Yellowship19 Memories and Moments: Teaming Up for Better Work

It’s been exactly two months since we wrapped up our annual conference, Yellowship. And we’re missing it a whole lot. Thankfully, Yellowship 2020 will be here in just 294 days (not that we’re counting or anything). To help pass the time, we’re reminiscing on some of our favorite moments from Yellowship19 and highlighting the lessons we learned from our incredible speakers.

Today, we’re spotlighting a keynote panel titled “Teaming Up for Better Work” that acclaimed podcaster, speaker, and author, Laurie Ruettimann led on Wednesday morning of Yellowship19. She was joined by…. 

  • Tamika Catchings, Four-time Olympic Gold Medalist & VP of Basketball Operations at Indiana Fever
  • Lauren Bailey, Founder & President or Factor 8 and Founder of #GirlsClub
  • Jennifer Sutherland, Talent Development Leader at Kelly Services. 

Get ready for a boatload of insight on courage, leadership, bravery, vulnerability, and mentorship!

Breaking Barriers with Courage

Laurie: I think I wanna start with what I believe is the word of 2019 and the word of 2020, which is courage: organizational courage, enterprise courage, courage individually. So, I wonder what does the word courage mean to you, Tamika?

Tamika: Courage, I think is being able to step out. I’m a very faith-oriented person. So, being able to step out in faith and do something that maybe you don’t know if you should do or you know you should do, but maybe there’s something that’s holding you back, but being able to have the courage to push through.

Laurie: I love it. I love it. How about you, Jennifer, what’s courage mean to you?

Jennifer: It’s funny you say that, every single year I pick a word of the year. So it’s kind of a theme every year I pick a new word.So two years ago, it was leadership courage. This year, it’s instigator, so I told my boss in the beginning of the year, I warn you in advance my word was instigate. But leadership courage to me is about doing the right thing, even though it makes other people uncomfortable, even though it might challenge things. Having that courage and faith that you know you’re doing the right thing, and still doing it even though it might feel uncomfortable, or weird, or shake things up, but still doing it anyway.

Laurie: Lauren, as you think about courage, can you tell me a time where it was challenging, especially as an entrepreneur, to be courageous and how you overcame that. All of us in this room have obstacles. How did you beat that obstacle?

Lauren: Courage is exactly that. I think courage is step one towards confidence, right. Courage is feeling afraid and doing it anyway. I call it putting on my big girl pants. And a time where that was really important to me, I was 23 years old, and I was being offered a job as a sales rep in an inside sales technology company. And out of nowhere, my big girl pants said, “Sorry, I don’t want the rep job. I’m only gonna come if you make me a manager.” I don’t remember thinking it ahead of time. I don’t know where I found that courage at the time.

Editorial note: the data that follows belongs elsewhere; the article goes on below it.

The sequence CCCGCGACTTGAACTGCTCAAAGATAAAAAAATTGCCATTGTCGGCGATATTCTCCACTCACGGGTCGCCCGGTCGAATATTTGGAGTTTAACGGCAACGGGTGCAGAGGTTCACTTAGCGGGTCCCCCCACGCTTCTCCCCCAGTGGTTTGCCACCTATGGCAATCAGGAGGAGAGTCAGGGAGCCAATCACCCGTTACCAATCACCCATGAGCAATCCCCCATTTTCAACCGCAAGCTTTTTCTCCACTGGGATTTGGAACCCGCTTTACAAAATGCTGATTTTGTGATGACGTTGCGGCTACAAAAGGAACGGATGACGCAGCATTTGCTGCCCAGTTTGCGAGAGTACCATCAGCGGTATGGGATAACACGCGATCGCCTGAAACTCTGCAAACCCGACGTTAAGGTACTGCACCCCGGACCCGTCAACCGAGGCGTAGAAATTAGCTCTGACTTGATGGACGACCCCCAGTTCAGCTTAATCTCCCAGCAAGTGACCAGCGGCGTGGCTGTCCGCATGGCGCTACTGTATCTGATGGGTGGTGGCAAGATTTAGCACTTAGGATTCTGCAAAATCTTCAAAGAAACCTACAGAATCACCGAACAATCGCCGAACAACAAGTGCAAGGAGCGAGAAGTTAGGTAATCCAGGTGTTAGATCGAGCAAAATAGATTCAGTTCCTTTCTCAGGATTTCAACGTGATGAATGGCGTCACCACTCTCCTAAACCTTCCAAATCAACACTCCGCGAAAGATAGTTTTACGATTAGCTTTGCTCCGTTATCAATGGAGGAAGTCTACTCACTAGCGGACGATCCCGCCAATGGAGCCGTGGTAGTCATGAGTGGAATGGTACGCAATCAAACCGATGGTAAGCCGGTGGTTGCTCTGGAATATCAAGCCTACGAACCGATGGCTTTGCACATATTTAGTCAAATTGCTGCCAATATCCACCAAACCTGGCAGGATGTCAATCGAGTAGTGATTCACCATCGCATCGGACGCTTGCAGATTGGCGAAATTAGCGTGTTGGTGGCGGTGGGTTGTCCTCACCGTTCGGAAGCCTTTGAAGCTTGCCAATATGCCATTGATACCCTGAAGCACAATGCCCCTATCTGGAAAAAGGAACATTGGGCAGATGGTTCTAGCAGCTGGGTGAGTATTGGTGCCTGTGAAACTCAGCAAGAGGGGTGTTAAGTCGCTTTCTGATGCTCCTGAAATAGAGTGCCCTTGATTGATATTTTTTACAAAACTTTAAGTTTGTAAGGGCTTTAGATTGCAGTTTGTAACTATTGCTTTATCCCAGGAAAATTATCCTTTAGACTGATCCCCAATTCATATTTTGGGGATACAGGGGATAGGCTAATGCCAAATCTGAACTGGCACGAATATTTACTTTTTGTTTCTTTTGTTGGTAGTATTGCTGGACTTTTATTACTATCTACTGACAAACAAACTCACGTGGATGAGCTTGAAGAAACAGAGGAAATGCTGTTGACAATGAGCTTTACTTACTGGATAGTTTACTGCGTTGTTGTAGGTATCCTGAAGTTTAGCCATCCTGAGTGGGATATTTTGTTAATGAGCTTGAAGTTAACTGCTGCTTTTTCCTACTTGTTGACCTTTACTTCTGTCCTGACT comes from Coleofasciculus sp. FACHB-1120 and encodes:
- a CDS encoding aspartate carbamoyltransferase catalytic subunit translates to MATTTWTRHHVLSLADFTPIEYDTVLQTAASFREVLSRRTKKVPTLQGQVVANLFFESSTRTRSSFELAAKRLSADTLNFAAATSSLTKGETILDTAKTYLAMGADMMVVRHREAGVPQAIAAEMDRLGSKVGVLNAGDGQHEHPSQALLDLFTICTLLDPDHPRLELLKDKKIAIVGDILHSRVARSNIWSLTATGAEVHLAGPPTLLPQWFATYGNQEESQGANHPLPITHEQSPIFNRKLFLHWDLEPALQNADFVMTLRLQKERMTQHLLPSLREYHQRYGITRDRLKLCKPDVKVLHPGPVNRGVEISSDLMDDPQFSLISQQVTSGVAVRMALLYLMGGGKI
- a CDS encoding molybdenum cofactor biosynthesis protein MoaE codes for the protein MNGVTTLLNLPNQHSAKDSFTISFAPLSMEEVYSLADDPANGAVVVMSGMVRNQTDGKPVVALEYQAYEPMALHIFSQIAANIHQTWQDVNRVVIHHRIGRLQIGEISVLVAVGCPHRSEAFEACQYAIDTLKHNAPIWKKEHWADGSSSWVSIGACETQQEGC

But that one decision is the beginning of so many amazing threads that came into my life because of that one decision. I literally wound up being sat next to the woman who introduced me to my husband, 10 years later. Like, that level of meaning reasons came out of a moment of courage. So yeah, it’s being scared and doing it anyway.

Laurie: Well, there are so many of us whether we’re new in our career, or late careerists, who find it’s impossible at times to be confident. And so I wonder, Tamika, can you think of a story…I mean, you’ve got such a fantastic career where the world told you, no, but you did it anyway?

Tamika: Wow, every day. Literally every day. But I think too…I mean, I was in seventh grade and I just remember…so I grew up… My father played in the NBA for 11 years. And so I was always around the NBA and knew that guy had played basketball. But in seventh grade, I made a decision that I wanted to follow in my dad’s footsteps and I wanted to be in the NBA.

And so my mom and dad when I told them it was really cool because they always said like, “If anybody can do it, you can do it.” And I remember going out and training, and training, and training and my goal was to be in the NBA. The WNBA came my freshman year of college, so everything kind of switched a little bit. But even with that, thinking about the years that I wanted to play in the NBA, and you know, when I would tell the guys on the playground, like some of them would laugh, but some of the guys that I played with were like, “You know what, like, you might just be the one to break that barrier and just continue to push through.”